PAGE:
At the end of last year, I shared a list of my favorite 50 singles of the decade. Some of them were big hits, others more obscure, but at least in theory they got some attention at the time. Now that the decade is well and truly over, I thought I would mention some hidden treasures – album tracks that you probably only heard if you’re a fan of the artist, and purchased the full album. Some of them are from albums and artists that were more successful than others. I’ve omitted anything that made it to radio (even if it wasn’t a hit) as I considered those for my last list, and I have also left out anything from an album which made our collective Albums of The Decade list, although I have included tracks from other albums by artists who appeared on both of those lists. I have restricted my list to one track per artist named.

40. ‘Cold All The Time’ – Irene Kelley (from Thunderbird, 2004)
Songwriter Irene Kelley has released a couple of very good independent albums, showcasing her own very beautiful voice as well as her songs. This is a gently resolute song about a woman stuck in a bad relationship, summoning up the courage to make a move.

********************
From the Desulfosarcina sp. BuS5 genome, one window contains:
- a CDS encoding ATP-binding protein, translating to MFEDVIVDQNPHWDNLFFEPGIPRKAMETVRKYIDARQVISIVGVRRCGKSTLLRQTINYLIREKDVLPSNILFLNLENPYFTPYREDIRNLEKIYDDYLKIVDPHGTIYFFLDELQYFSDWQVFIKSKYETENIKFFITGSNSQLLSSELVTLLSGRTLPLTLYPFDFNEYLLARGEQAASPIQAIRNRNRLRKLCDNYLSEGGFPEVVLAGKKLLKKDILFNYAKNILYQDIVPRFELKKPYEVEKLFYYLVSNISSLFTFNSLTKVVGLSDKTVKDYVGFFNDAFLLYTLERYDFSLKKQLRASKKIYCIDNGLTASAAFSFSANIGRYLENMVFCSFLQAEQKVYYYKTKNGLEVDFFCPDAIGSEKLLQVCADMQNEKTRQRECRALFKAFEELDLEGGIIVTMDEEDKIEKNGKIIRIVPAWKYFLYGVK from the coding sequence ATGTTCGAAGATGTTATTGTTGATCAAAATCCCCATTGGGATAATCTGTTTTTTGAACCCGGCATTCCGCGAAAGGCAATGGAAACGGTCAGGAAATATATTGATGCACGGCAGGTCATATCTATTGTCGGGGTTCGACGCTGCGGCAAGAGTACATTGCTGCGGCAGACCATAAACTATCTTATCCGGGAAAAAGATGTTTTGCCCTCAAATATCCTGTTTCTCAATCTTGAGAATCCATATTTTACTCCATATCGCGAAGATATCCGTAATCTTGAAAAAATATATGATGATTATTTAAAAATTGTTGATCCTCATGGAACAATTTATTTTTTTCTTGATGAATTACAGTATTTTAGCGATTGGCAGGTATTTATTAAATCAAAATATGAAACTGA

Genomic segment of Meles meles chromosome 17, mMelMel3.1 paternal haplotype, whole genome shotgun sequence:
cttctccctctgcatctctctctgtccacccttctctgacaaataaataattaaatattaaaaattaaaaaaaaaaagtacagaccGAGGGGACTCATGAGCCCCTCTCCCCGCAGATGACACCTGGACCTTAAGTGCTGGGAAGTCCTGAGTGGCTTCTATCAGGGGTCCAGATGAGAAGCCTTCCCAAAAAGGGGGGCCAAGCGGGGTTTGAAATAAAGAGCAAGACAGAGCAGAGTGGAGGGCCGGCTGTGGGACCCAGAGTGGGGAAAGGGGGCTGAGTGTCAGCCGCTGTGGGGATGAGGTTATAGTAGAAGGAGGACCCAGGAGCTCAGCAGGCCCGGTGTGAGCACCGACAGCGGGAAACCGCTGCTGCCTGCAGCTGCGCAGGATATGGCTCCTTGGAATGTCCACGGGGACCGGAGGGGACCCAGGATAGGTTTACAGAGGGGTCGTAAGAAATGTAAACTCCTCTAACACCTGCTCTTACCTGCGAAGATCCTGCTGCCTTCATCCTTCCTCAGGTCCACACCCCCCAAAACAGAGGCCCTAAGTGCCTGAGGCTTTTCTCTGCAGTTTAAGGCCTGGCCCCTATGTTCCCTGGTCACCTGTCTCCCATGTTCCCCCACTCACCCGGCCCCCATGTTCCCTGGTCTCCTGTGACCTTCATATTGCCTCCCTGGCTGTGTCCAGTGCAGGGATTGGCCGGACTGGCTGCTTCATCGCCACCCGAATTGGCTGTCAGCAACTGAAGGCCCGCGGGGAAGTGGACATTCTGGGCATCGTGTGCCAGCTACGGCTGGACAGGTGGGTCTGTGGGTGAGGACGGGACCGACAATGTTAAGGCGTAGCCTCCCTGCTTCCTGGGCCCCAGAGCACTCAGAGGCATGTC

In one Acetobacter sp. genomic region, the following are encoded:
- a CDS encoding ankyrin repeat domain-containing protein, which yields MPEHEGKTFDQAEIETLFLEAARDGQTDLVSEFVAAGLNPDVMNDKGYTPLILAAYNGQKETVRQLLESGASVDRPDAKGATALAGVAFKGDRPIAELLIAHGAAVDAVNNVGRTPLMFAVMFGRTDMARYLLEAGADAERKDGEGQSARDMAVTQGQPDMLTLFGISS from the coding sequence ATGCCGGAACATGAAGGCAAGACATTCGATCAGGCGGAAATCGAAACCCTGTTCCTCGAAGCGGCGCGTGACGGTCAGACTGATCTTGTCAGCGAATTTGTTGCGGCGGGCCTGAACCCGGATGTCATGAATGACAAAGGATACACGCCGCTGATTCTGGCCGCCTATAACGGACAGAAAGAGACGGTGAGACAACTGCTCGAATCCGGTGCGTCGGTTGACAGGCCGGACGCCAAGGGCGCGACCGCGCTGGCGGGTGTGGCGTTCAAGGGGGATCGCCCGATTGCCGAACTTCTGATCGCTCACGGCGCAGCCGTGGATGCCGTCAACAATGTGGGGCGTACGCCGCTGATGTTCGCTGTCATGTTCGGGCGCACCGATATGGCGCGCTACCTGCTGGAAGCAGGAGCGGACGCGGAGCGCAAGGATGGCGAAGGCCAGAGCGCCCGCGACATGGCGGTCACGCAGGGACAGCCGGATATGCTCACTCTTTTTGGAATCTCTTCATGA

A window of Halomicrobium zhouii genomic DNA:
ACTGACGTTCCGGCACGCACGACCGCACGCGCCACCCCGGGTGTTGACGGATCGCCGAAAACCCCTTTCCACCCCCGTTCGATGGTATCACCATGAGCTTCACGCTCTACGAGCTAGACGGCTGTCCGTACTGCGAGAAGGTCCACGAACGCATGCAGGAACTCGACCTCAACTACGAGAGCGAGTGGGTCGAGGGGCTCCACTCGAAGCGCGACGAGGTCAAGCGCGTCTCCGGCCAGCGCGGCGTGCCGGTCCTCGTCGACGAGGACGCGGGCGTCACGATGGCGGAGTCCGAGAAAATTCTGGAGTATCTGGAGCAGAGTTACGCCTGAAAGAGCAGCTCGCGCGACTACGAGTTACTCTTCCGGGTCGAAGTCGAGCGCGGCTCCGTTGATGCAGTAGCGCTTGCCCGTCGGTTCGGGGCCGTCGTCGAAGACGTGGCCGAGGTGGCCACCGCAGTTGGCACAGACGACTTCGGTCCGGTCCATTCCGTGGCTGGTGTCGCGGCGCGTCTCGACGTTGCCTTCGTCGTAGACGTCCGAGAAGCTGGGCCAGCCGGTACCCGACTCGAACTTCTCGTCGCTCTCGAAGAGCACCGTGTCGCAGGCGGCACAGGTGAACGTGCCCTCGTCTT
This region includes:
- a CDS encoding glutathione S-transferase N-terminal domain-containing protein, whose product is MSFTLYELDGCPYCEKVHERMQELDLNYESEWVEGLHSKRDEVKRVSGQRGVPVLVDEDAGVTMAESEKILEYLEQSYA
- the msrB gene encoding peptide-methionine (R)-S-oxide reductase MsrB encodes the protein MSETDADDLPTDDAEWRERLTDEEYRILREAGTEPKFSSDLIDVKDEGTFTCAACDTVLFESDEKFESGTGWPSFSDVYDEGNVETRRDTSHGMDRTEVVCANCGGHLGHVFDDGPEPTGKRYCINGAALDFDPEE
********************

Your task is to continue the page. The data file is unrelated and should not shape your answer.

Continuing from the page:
39. ‘All I Want’ – Darius Rucker (from Learn To Live, 2008)
There is still a chance that this might make it to the airwaves, as Darius’s platinum country debut is his current release. As a whole, the material was a little disappointing, but this great song is definitely worth hearing, and not only because it’s the mos country song on the album. It’s a jaundiced kiss-off to an ex, offering her everything as “all I want you to leave me is alone”.

38. ‘I Met Jesus In A Bar’ – Jim Lauderdale (from Country Super Hits Volume 1, 2006)
Songwriter Jim Lauderdale has released a number of albums of his own, in more than one country sub-genre, and in 2006 he issued two CDs on one day: one country, the other bluegrass. This great co-write with Leslie Satcher, a melancholy-tinged song about God and booze, also recorded by Aaron Watson, comes from the country one.